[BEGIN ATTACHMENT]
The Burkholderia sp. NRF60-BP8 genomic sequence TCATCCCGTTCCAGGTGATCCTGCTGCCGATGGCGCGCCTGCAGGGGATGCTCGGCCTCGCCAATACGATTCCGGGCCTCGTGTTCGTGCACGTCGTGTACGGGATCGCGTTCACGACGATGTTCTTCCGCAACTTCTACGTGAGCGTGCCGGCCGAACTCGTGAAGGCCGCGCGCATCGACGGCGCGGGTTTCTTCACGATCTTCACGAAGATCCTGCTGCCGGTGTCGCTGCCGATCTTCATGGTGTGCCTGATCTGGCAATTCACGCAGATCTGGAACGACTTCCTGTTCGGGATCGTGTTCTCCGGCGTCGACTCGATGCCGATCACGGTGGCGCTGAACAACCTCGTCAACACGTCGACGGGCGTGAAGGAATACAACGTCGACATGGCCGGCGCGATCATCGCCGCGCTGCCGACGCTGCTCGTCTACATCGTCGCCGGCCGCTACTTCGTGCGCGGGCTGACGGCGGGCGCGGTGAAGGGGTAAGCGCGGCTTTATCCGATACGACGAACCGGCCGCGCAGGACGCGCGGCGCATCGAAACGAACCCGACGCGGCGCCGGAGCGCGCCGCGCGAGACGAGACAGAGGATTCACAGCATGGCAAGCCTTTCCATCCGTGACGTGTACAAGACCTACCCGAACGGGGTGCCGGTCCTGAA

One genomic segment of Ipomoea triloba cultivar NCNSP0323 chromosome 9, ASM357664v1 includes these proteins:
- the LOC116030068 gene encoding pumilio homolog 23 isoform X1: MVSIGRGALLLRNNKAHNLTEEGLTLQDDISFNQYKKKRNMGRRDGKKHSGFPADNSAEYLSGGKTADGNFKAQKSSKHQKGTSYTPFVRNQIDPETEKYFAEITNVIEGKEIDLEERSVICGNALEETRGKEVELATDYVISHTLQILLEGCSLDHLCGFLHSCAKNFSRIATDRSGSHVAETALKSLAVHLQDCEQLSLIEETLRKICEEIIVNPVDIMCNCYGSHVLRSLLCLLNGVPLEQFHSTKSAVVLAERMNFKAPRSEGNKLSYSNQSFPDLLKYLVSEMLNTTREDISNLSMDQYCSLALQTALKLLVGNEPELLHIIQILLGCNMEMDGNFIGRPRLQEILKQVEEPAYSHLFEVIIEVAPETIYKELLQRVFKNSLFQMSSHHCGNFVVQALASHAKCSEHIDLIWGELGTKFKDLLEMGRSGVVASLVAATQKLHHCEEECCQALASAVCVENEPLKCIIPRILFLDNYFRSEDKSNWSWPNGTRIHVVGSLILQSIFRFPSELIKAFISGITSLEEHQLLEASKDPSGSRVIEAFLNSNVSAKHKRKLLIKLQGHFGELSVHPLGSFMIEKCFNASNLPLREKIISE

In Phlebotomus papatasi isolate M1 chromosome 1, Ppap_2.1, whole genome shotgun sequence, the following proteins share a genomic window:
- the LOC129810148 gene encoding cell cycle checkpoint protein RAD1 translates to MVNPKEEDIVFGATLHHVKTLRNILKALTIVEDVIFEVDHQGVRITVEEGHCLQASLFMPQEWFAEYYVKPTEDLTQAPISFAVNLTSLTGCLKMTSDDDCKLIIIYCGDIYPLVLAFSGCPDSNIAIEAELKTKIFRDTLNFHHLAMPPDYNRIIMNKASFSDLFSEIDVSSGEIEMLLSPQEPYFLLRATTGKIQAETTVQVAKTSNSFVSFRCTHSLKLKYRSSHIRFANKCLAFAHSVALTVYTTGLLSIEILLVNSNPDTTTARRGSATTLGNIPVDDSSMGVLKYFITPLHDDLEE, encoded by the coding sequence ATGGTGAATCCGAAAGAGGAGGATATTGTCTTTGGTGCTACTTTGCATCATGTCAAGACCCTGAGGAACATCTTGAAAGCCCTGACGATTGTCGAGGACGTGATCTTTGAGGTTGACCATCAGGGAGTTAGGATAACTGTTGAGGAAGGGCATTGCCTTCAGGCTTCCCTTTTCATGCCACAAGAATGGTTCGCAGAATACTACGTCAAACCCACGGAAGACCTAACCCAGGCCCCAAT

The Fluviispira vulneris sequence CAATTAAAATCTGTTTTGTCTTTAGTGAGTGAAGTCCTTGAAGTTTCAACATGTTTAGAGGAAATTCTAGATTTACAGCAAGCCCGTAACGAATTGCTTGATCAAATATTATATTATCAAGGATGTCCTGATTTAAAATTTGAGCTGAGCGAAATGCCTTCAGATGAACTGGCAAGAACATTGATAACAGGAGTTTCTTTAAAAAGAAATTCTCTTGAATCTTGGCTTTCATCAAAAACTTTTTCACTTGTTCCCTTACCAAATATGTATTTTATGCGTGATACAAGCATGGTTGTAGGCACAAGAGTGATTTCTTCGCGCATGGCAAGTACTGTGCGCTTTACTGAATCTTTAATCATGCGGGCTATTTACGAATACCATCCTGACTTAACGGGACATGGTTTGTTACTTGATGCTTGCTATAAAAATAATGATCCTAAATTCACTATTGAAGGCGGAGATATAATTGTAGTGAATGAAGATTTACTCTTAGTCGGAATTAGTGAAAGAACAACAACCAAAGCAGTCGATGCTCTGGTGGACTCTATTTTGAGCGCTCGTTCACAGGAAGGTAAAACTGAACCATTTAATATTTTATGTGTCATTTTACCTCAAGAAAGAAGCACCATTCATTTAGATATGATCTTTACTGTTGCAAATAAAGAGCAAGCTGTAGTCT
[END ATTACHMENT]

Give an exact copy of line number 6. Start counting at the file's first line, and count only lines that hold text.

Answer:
The Fluviispira vulneris sequence CAATTAAAATCTGTTTTGTCTTTAGTGAGTGAAGTCCTTGAAGTTTCAACATGTTTAGAGGAAATTCTAGATTTACAGCAAGCCCGTAACGAATTGCTTGATCAAATATTATATTATCAAGGATGTCCTGATTTAAAATTTGAGCTGAGCGAAATGCCTTCAGATGAACTGGCAAGAACATTGATAACAGGAGTTTCTTTAAAAAGAAATTCTCTTGAATCTTGGCTTTCATCAAAAACTTTTTCACTTGTTCCCTTACCAAATATGTATTTTATGCGTGATACAAGCATGGTTGTAGGCACAAGAGTGATTTCTTCGCGCATGGCAAGTACTGTGCGCTTTACTGAATCTTTAATCATGCGGGCTATTTACGAATACCATCCTGACTTAACGGGACATGGTTTGTTACTTGATGCTTGCTATAAAAATAATGATCCTAAATTCACTATTGAAGGCGGAGATATAATTGTAGTGAATGAAGATTTACTCTTAGTCGGAATTAGTGAAAGAACAACAACCAAAGCAGTCGATGCTCTGGTGGACTCTATTTTGAGCGCTCGTTCACAGGAAGGTAAAACTGAACCATTTAATATTTTATGTGTCATTTTACCTCAAGAAAGAAGCACCATTCATTTAGATATGATCTTTACTGTTGCAAATAAAGAGCAAGCTGTAGTCT